- Academy of Music
At the Academy
Judy Garland Is Captivating In Own
By Samuel L. Singer,
The Philadelphia Inquirer
The Billboard outside the
Academy of Music modestly had proclaimed Judy "The World's Greatest Entertainer."
While one may take issue with that statement, it is indisputable that Judy
Garland held a capacity audience in the palm of her hand all during "An
Evening with Judy" at the Academy Saturday.
The one-woman performance
-- backed by Conductor Mort Lindsey and a 28 piece orchestra -- of song
favorites from over the years, plus some chatter and a bit of dancing --
was Judy's first visit to this city since a stay at the late lamented Mastbaum
Theater in September 1957. Saturday's show was a benefit for the Polio
League of Philadelphia.
It was a case of the queen
can do no wrong. The program -- Act I, "Judy"; Act II, "More Judy" -- was
a cavalcade of the star's song hits from her movies, and some other songs
associated with her. Sheer personality, plus that distinctive voice with
it's patented quaver, brought solid applause, cheers and bravos! (gentlemen,
for a lady the word is "brava") after every number. Callas and Tebaldi
would be envious.
Judy came out in a short
black dress topped by a bright blue jacket. For the second half of the
program she wore toreador pants and a shining silver, spangled blouse.
Occasionally she broke into dance during a number, and the audience loved
'OVER RAINBOW' CLIMAX
More than a dozen hits led
up to "Stormy Weather," "For Me and My Gal" and "The Trolley Song," but
everybody knew the evening would not be over until "Over the Rainbow" came
The audience just stood and
applauded, and wouldn't go 'way even after Judy shook hands with practically
everybody in the first row of the orchestra pit. So, after half a dozen
more bows, Judy said, "We'll do them all; stick around. I'll name what
have; if you don't like
those, we'll repeat some of the others."
She named "Chicago" and "After
You've Gone," the audience liked them, and probably would be there right
into Daylight Saving Time except they finally lowered the curtain.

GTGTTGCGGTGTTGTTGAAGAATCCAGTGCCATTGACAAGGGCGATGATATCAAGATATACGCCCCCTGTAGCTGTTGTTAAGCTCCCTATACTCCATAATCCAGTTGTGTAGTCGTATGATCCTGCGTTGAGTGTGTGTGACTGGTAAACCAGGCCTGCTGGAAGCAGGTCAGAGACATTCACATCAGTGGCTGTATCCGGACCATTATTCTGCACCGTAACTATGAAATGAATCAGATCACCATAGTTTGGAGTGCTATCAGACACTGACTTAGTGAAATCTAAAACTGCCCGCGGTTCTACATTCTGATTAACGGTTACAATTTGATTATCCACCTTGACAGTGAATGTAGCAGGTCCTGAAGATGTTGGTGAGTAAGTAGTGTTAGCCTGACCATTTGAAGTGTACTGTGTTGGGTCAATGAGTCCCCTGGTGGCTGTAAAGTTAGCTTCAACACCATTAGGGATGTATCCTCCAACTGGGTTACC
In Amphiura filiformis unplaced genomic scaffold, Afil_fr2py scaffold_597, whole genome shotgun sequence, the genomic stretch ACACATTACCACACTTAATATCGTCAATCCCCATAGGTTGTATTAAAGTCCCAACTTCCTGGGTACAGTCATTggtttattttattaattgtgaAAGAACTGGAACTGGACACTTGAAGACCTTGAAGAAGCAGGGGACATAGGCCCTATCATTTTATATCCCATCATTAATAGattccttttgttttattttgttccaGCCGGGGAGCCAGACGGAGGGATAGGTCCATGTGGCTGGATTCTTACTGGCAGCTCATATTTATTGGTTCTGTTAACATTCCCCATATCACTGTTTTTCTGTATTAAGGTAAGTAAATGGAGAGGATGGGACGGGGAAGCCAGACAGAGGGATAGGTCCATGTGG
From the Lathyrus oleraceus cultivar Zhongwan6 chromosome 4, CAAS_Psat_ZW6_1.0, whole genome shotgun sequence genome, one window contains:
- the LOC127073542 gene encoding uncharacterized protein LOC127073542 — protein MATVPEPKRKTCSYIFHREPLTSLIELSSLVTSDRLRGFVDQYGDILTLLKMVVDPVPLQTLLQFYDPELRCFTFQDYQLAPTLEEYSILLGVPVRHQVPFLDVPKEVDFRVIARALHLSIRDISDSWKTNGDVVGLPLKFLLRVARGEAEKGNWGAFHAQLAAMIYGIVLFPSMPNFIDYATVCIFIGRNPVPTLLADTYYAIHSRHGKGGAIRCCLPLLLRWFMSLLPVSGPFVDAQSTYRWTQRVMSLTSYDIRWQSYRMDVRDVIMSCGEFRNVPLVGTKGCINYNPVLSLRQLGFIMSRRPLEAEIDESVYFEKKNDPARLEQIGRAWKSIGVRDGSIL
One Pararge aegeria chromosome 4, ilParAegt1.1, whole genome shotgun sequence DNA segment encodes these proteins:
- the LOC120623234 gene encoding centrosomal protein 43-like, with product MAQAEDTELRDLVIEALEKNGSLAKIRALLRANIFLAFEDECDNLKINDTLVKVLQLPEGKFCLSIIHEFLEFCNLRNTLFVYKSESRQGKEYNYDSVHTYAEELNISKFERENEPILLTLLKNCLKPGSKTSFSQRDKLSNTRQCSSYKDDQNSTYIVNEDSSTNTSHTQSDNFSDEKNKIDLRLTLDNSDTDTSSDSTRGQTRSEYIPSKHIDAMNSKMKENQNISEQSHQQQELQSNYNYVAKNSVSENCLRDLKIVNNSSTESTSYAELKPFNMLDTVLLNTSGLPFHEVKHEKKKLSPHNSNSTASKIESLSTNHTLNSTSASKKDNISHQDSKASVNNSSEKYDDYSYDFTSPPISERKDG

Acclaimed In Own Show at Academy
By Ernie Schier, The
Evening Bulletin, Philadelphia
Two Judy Garlands, the singer
and the legend, fought it out before a cheering, adoring audience Saturday
night at the Academy of Music. The legend won.
The faithful would have it
no other way. Even before Miss Garland came on the stage the packed house
was expressing it's enthusiasm. There was applause for the musicians as
they tuned up behind the curtain, applause for the lowering of the lights
and applause for the introductory strains of "Over the Rainbow."
Finally, there was Judy herself,
walking briskly onto the stage, bowing and nodding accepting the "bravos"
hurled by some already on their feet. Grabbing the microphone, she burst
into a brisk version of "When You're Smiling," and for some moments the
auditorium was still.
But the punctuation of the
evening continued, applause at the beginning and at the ending of each
song: waves of it, roaring up to the stage carrying shouts and screams
like golden offerings bobbing on the incoming tide.
Looking healthier and fitter
than she has in some time, Miss Garland responded with a warm, energetic
performance. She ran through the familiar, beloved songs, "Stormy Weather,"
"The Man Who Got Away" and a rousing "Come Rain or Shine." She cake-walked
her way through "San Francisco" and ordered the house to silence with "You
Go to My Head."
It was an impressive performance
by a great professional, even though she had to fight her way up through
the gaudy, brassy arrangements of a twenty-eight piece orchestra. But what
is that to a singer who can moan with the saxophone, sound as triumphant
as the trombone and as sweetly as the violin?
Her rhythm is unerring she
gives herself completely to every song.
Between songs, she sipped
at a glass of water, chatted candidly with the audience. Sometimes she
danced around the stage, carrying the microphone, other times she stood
still and let the voice, husky and heartbroken or poignant and appealing,
carry the emotion.
And for the finale, what
else but "The Trolley Song," Zing Went The Strings," "Rock-a-By My Baby,"
and "Over the Rainbow."
She left the audience, finally,
in a state of ecstasy. They were still cheering and calling when the lights
went up again.
It's been a long time since
the old Academy has seen anything like it.